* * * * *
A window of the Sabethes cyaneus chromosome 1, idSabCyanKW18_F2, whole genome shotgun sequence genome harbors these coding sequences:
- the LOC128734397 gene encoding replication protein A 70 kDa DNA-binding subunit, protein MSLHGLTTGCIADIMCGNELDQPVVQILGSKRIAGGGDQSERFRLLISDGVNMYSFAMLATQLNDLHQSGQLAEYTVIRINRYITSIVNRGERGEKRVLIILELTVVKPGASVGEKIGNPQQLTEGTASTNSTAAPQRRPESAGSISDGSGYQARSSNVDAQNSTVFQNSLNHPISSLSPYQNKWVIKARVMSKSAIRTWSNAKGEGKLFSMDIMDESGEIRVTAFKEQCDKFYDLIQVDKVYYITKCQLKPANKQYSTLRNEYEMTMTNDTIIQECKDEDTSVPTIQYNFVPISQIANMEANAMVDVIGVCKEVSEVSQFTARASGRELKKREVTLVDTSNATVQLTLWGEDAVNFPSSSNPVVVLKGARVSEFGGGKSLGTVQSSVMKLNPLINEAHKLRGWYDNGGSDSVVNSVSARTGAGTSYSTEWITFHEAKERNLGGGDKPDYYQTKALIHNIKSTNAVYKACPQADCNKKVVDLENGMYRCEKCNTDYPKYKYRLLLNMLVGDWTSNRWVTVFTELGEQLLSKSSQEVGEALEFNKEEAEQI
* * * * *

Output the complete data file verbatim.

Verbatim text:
A window of the Sabethes cyaneus chromosome 1, idSabCyanKW18_F2, whole genome shotgun sequence genome harbors these coding sequences:
- the LOC128734397 gene encoding replication protein A 70 kDa DNA-binding subunit, protein MSLHGLTTGCIADIMCGNELDQPVVQILGSKRIAGGGDQSERFRLLISDGVNMYSFAMLATQLNDLHQSGQLAEYTVIRINRYITSIVNRGERGEKRVLIILELTVVKPGASVGEKIGNPQQLTEGTASTNSTAAPQRRPESAGSISDGSGYQARSSNVDAQNSTVFQNSLNHPISSLSPYQNKWVIKARVMSKSAIRTWSNAKGEGKLFSMDIMDESGEIRVTAFKEQCDKFYDLIQVDKVYYITKCQLKPANKQYSTLRNEYEMTMTNDTIIQECKDEDTSVPTIQYNFVPISQIANMEANAMVDVIGVCKEVSEVSQFTARASGRELKKREVTLVDTSNATVQLTLWGEDAVNFPSSSNPVVVLKGARVSEFGGGKSLGTVQSSVMKLNPLINEAHKLRGWYDNGGSDSVVNSVSARTGAGTSYSTEWITFHEAKERNLGGGDKPDYYQTKALIHNIKSTNAVYKACPQADCNKKVVDLENGMYRCEKCNTDYPKYKYRLLLNMLVGDWTSNRWVTVFTELGEQLLSKSSQEVGEALEFNKEEAEQI